A landmark free trade treaty between the European Union and Singapore will come into effect on November 21. Under the deal, Singapore will exempt all EU products entering the country from tariffs and the EU will remove tariffs for 84 percent of exports from Singapore.
With this trade deal coming into effect, Singapore will have 24 free trade agreement in place overall, accounting for as much as 92 percent of the country's total trade with the world. Though negotiations for the EUSFTA started in 2009, the talks concluded only in 2014. The Council of the European Union gave the stamp of approval to the deal on November 8.
The European Union-Singapore Free Trade Agreement (EUSFTA) is the first trade deal the bloc has signed with countries in Southeast Asia, EFE News reported. "The EU does comprehensive, high standard deals that have some different rules from America''s FTAs so their active approach in Asia means their method to standard and rule setting is becoming more common, whether it's in the area of data privacy or geographic indicators, which will make it more difficult for American companies," a senior official at McLarty Associates told EFE.
Which sectors will benefit?
Under the European Union-Singapore Free Trade Agreement, trade in sectors like telecommunications, engineering, computing, maritime transport and environmental services will get a boost. The agreement will help in keeping the trade channels open and make sure investment flows seamlessly, Deborah Elms of Asian Trade Centre told EFE. Singaporean companies will enjoy wider access to the European market, and they will also get better opportunities for large-scale government projects in the EU region once the deal comes into force.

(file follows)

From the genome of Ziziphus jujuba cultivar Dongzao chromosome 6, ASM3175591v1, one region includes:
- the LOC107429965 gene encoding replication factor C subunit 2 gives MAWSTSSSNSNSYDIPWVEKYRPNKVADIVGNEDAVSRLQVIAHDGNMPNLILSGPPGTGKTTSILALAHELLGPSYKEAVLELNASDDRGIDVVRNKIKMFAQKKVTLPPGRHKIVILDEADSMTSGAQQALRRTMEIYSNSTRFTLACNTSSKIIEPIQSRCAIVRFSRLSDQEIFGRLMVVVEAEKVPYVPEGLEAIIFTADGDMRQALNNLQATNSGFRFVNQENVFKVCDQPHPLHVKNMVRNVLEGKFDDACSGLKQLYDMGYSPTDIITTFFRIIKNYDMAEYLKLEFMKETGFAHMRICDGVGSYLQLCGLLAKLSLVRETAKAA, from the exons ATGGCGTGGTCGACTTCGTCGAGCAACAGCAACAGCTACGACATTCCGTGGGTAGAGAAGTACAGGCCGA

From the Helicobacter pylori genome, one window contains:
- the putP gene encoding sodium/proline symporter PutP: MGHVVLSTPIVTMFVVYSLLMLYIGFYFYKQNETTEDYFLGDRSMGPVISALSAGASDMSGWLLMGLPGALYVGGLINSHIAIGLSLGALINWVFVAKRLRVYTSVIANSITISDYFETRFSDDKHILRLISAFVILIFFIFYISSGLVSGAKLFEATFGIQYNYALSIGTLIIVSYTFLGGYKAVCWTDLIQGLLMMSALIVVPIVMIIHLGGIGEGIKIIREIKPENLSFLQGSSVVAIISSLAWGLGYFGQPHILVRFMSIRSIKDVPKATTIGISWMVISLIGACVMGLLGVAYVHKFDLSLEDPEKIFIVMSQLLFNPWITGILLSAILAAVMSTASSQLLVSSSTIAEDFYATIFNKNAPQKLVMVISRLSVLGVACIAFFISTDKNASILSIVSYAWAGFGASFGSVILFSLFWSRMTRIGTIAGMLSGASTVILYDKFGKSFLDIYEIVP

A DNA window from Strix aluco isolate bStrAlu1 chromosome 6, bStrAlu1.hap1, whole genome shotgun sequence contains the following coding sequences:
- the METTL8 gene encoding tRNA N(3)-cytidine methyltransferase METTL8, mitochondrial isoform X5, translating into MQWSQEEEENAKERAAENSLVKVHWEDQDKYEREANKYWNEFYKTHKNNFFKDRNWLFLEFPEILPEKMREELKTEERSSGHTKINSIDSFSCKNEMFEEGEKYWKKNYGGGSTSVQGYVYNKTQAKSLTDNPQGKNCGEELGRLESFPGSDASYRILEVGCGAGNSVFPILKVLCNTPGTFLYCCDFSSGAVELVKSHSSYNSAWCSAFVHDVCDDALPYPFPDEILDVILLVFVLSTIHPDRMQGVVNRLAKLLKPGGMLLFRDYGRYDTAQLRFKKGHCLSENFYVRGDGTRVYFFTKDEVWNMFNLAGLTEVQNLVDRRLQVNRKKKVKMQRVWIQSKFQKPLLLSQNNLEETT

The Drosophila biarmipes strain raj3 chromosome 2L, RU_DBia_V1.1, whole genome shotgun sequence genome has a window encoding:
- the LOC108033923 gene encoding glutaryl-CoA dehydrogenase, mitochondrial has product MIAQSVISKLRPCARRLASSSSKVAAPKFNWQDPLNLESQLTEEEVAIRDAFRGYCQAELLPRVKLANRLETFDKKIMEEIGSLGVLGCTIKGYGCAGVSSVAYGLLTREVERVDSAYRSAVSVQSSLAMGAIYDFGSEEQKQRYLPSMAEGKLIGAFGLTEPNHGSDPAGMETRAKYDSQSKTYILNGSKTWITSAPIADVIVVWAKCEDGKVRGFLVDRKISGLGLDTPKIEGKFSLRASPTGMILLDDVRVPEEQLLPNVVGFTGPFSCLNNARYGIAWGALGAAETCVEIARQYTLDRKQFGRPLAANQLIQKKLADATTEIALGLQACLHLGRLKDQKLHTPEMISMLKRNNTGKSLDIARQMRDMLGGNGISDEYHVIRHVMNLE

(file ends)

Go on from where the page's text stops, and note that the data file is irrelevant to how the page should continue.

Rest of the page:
What's the EU's broader plan?
While the European Union is one of the world's largest markets, Singapore is a small location with a population of 5.6 million. However, the EU is positioning the deal as an entry path to the wider Southeast Asia region. There are as many as 10,000 European companies operating out of Singapore and many of these deep operational networks inside the other countries in the region comprising the Association of Southeast Asian Nations (ASEAN). The ASEAN region is estimated to become the fourth-largest economy in the world after the US, China and the EU within the next 10 years.
The EU reached the deal with Singapore after it scrapped similar negotiations with the 10-member Association of South-east Asian Nations in 2009. The worth of Singapore's total trade in goods with the European Union is pegged at €53 billion, while the trade in services amounts to €51 billion. Singapore's Minister-in-charge of Trade Relations S Iswaran said the deal reflects the EU's commitment and interest in the island nation, Channel News Asia reported.